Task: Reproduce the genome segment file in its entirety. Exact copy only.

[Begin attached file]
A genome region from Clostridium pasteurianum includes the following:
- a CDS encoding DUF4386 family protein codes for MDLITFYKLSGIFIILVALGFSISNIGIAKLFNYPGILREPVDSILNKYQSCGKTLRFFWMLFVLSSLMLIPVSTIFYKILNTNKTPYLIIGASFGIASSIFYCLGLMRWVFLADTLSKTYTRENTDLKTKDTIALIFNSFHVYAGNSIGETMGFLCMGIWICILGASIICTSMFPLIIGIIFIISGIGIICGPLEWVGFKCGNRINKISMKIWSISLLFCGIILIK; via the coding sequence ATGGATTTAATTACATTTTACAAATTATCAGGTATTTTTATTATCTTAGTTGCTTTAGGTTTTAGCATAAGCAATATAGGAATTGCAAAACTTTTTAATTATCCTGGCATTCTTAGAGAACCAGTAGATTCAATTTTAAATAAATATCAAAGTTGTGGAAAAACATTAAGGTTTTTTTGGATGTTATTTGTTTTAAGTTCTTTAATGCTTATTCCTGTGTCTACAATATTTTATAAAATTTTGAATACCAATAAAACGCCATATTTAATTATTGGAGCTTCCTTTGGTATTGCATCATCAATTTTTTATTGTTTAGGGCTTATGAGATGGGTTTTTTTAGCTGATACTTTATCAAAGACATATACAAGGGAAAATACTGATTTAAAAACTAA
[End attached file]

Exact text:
A genome region from Clostridium pasteurianum includes the following:
- a CDS encoding DUF4386 family protein codes for MDLITFYKLSGIFIILVALGFSISNIGIAKLFNYPGILREPVDSILNKYQSCGKTLRFFWMLFVLSSLMLIPVSTIFYKILNTNKTPYLIIGASFGIASSIFYCLGLMRWVFLADTLSKTYTRENTDLKTKDTIALIFNSFHVYAGNSIGETMGFLCMGIWICILGASIICTSMFPLIIGIIFIISGIGIICGPLEWVGFKCGNRINKISMKIWSISLLFCGIILIK; via the coding sequence ATGGATTTAATTACATTTTACAAATTATCAGGTATTTTTATTATCTTAGTTGCTTTAGGTTTTAGCATAAGCAATATAGGAATTGCAAAACTTTTTAATTATCCTGGCATTCTTAGAGAACCAGTAGATTCAATTTTAAATAAATATCAAAGTTGTGGAAAAACATTAAGGTTTTTTTGGATGTTATTTGTTTTAAGTTCTTTAATGCTTATTCCTGTGTCTACAATATTTTATAAAATTTTGAATACCAATAAAACGCCATATTTAATTATTGGAGCTTCCTTTGGTATTGCATCATCAATTTTTTATTGTTTAGGGCTTATGAGATGGGTTTTTTTAGCTGATACTTTATCAAAGACATATACAAGGGAAAATACTGATTTAAAAACTAA